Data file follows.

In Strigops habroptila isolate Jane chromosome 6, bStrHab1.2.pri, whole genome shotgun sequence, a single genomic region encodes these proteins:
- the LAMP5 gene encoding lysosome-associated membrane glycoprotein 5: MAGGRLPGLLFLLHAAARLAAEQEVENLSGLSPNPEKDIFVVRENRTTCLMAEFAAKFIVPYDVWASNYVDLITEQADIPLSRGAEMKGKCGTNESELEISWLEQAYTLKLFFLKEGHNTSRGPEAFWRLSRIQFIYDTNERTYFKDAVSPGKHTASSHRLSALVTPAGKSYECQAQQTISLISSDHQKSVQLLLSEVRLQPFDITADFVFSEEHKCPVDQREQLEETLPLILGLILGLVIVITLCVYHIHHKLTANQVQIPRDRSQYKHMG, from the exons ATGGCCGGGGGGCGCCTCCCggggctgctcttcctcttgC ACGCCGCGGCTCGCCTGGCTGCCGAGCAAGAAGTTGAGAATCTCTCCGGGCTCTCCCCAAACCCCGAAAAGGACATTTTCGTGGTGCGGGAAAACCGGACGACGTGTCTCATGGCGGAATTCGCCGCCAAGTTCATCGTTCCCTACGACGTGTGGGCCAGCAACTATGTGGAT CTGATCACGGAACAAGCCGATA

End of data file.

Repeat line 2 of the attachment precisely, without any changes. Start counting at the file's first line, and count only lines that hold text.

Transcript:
- the LAMP5 gene encoding lysosome-associated membrane glycoprotein 5: MAGGRLPGLLFLLHAAARLAAEQEVENLSGLSPNPEKDIFVVRENRTTCLMAEFAAKFIVPYDVWASNYVDLITEQADIPLSRGAEMKGKCGTNESELEISWLEQAYTLKLFFLKEGHNTSRGPEAFWRLSRIQFIYDTNERTYFKDAVSPGKHTASSHRLSALVTPAGKSYECQAQQTISLISSDHQKSVQLLLSEVRLQPFDITADFVFSEEHKCPVDQREQLEETLPLILGLILGLVIVITLCVYHIHHKLTANQVQIPRDRSQYKHMG, from the exons ATGGCCGGGGGGCGCCTCCCggggctgctcttcctcttgC ACGCCGCGGCTCGCCTGGCTGCCGAGCAAGAAGTTGAGAATCTCTCCGGGCTCTCCCCAAACCCCGAAAAGGACATTTTCGTGGTGCGGGAAAACCGGACGACGTGTCTCATGGCGGAATTCGCCGCCAAGTTCATCGTTCCCTACGACGTGTGGGCCAGCAACTATGTGGAT CTGATCACGGAACAAGCCGATA